Fig. 2
figure2

HAC1 or PDI co-expression from BDPs further increases phytase yields. a AppA co-expressed with HAC1 under PAOX1-CAT1, PDAS1/2 and PHpFMD-HpMOX. b AppA co-expressed with PDI under the BDPs PAOX1-CAT1, PDAS1/2 and PHpFMD-HpMOX. c AppA co-expressed with MPDI and EUG1 under the BDP PHpFMD-HpMOX. The AppA-HAC1 (PHpFMD-HpMOX) and AppA-PDI (PHpFMD-HpMOX) strains were included for comparison. Phytase expression was determined by the pNPP assay after methanol induction. Data are represented as mean values ± standard deviation (n = 3)

One of the disulfide bonds is AppA phytase is a non-consecutive bond (C155-C430) which increases the opportunity for mispairing [39]. In E. coli the correct formation of this bond depends on DsbC, a protein-disulfide isomerase capable of correcting incorrectly formed bonds [4]. For enhancement of AppA phytase production in P. pastoris, the overexpression of a protein-disulfide isomerase might be advantageous. The co-expression of PDI using the PHpFMD-HpMOX BDP improved production of AppA phytase by 2.14 ± 0.03-fold compared to AppA (PAOX1) and 1.40 ± 0.02-fold compared to AppA (PHpFMD), showing very similar results to AppA-HAC1 (PHpFMD-HpMOX) strain (Table 1). Since the PDI gene is regulated by the UPR, the similarity in phytase production between AppA-PDI (PHpFMD-HpMOX) and AppA-HAC1 (PHpFMD-HpMOX) strains could indicate an activation of PDI gene transcription by HAC1 in the AppA-HAC1 (PHpFMD-HpMOX) strain, hinting towards a dominant effect of PDI in the HAC1 co-expression.

The co-expression of recombinant proteins and chaperones requires fine tuning, as both their relative ratios and cumulative amounts are important for the final expression levels [63, 66, 67]. The co-expression of AppA with PDI under BDPs with alternative expression profiles could result advantageous for final phytase yields by balancing protein amounts relative to each other. Based on this idea, strains AppA-PDI (PAOX1-CAT1) and AppA-PDI (PDAS1/2) were also constructed. As shown in Fig. 2b, the co-expression of AppA and PDI from the PAOX1-CAT1 or PDAS1/2 did not improve production compared to the expression from PHpFMD-HpMOX. In fact, both strains showed decreased phytase production. Nevertheless, the co-expression of PDI was still favourable for AppA phytase production when compared with MDP AppA (PAOX1) and AppA (PDAS1) strains. The fold change observed compared to AppA-PDI (PHpFMD-HpMOX) was 1.71 ± 0.07 and 3.93 ± 0.5 for AppA-PDI (PAOX1-CAT1) and AppA-PDI (PDAS1/2), respectively.

From the BDPs tested by co-expression of HAC1 or PDI, PHpFMD-HpMOX showed the highest phytase yields and corresponding strains were constructed using this BDP for co-expression of different chaperones (Fig. 2a, b). These results demonstrate for the first time that orthologous promoters can be fused into MDPs maintaining their beneficial properties related to strength and regulation, thereby extending the applicability of this concept beyond MDPs [62].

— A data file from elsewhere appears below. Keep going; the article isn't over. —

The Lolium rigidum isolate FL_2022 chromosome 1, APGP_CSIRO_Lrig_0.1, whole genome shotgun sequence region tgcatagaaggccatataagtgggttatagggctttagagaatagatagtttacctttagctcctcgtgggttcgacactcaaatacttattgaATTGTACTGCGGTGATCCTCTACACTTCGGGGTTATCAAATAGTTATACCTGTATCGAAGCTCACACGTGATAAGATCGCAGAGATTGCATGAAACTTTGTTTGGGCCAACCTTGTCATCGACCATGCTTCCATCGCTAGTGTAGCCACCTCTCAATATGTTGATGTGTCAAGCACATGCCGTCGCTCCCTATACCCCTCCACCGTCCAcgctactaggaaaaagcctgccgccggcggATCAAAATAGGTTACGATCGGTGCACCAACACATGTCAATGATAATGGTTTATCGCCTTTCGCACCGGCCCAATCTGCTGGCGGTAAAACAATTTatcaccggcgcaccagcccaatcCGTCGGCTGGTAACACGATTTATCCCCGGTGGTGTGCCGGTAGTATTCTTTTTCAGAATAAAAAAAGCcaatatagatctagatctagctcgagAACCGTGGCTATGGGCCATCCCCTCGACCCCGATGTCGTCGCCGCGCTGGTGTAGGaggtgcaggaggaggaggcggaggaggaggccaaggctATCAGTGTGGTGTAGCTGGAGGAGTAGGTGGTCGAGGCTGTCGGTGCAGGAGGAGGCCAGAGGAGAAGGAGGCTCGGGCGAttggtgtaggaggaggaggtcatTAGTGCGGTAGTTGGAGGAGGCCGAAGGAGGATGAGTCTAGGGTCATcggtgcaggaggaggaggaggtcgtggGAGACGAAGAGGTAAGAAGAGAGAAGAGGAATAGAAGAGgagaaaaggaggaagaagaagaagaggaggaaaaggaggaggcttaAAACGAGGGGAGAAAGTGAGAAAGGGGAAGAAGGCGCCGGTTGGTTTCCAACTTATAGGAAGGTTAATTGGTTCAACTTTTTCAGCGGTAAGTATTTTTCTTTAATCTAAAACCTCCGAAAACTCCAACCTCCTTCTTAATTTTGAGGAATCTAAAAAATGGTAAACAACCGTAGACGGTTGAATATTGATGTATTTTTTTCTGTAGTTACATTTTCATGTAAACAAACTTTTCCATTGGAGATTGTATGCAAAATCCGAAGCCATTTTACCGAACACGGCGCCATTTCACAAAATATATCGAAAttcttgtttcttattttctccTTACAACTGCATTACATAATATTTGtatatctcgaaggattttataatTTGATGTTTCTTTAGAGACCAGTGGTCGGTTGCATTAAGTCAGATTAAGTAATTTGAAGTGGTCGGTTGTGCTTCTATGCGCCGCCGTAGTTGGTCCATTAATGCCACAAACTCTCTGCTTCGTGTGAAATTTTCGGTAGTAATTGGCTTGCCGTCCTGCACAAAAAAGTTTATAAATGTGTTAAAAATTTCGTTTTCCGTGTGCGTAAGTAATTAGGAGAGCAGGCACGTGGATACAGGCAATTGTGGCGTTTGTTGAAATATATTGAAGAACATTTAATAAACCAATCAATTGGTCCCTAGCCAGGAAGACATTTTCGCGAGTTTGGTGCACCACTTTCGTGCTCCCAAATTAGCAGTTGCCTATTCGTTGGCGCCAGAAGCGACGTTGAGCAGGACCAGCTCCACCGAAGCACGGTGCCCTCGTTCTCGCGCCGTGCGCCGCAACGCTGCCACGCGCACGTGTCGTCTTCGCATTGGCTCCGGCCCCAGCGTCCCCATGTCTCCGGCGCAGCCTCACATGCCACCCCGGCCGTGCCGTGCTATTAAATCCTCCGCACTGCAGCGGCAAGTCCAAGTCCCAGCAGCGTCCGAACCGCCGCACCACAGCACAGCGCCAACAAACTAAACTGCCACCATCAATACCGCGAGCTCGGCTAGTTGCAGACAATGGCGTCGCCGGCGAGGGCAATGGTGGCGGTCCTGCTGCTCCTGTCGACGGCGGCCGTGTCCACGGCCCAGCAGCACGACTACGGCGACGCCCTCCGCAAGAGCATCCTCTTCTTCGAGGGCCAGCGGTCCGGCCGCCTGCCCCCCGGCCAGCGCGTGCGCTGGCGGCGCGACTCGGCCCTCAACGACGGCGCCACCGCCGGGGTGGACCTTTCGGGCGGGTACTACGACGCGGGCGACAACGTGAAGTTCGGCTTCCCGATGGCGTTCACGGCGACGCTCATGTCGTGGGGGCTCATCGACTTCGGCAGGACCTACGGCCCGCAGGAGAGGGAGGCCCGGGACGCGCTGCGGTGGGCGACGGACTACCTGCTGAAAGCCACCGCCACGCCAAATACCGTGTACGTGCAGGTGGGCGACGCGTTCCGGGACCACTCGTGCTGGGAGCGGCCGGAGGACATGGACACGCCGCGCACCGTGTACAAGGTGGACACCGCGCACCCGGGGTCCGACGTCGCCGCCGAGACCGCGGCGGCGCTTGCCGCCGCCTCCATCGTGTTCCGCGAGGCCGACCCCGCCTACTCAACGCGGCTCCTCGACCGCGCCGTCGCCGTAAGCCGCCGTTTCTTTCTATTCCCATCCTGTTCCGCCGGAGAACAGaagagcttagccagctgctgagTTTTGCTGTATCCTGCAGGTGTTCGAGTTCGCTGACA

The co-expression of PDI has been shown previously to increase the expression of recombinant proteins in P. pastoris, however PDI homologues have not yet been tested for co-expression of heterologous proteins in this yeast. Considering that different homologues are proposed to interact and mediate thiol exchange with specific protein targets, we tested two PDI homologues for co-expression with AppA phytase (Fig. 2c) [57]. MPDI from P. pastoris presents high similarity to PDI while EUG1 from S. cerevisiae does not have a homologue in P. pastoris [54, 55]. Co-expression of MPDI had a marked detrimental effect on phytase production, while EUG1 improved production compared to AppA (PAOX1) but was less than AppA (PHpFMD) (Fig. 2c, Table 1), suggesting a possible overloading of the protein synthesis cellular machinery.

Characterisation of bidirectional promoter P HpFMD-HpMOX expression profile

Transcriptional analysis of AppA and PDI genes were conducted to study the expression profile from the BDP PHpFMD-HpMOX during phytase production and to verify the expression of PDI (Fig. 3). We used the AppA-PDI (PHpFMD-HpMOX) strain co-expressing AppA from PHpFMD, PDI from PHpMOX, because of the high phytase yields obtained. Since the total expression of PDI in the AppA-PDI (PHpFMD-HpMOX) strain is derived from the native PDI gene and the integrated PDI gene, the AppA (PHpFMD) strain was included for comparison where only expression from the native PDI gene was present. Transcriptional expression was analysed during glucose depletion (24, 48 h), immediately before methanol addition (65 and 72 h) and 1 h after methanol addition (66 and 73 h). The AppA phytase and PDI transcript levels relative to the ARG4 reference gene were consistent and reached similar levels after each methanol addition (Fig. 3). Transcription of the AppA gene reached similar levels in the AppA (PHpFMD) and AppA-PDI (PHpFMD-HpMOX) strains showing that the final production levels were associated with the co-expression of PDI. Both AppA and PDI transcription from PHpFMD-HpMOX started during glucose depletion sometime on or before 24 h. Transcription of both genes kept increasing up to 65 h, most likely due to the continuing drop in glucose levels and enhanced de-repression of the promoters. Transcriptional analysis of PDI in the AppA (PHpFMD) strain indicated the level of transcription associated with the native PDI gene alone. The transcription of PDI reached up to 3.8 times that of the ARG4 gene, consistent with the increased transcription of the AppA phytase during methanol addition (Fig. 3b). The cumulative transcription of the isomerase in AppA-PDI (PHpFMD-HpMOX), corresponding to the native and extra copy of PDI, showed an approximate tenfold increase after each methanol addition compared to the expression of the native gene in AppA (PHpFMD).

Fig. 3
figure3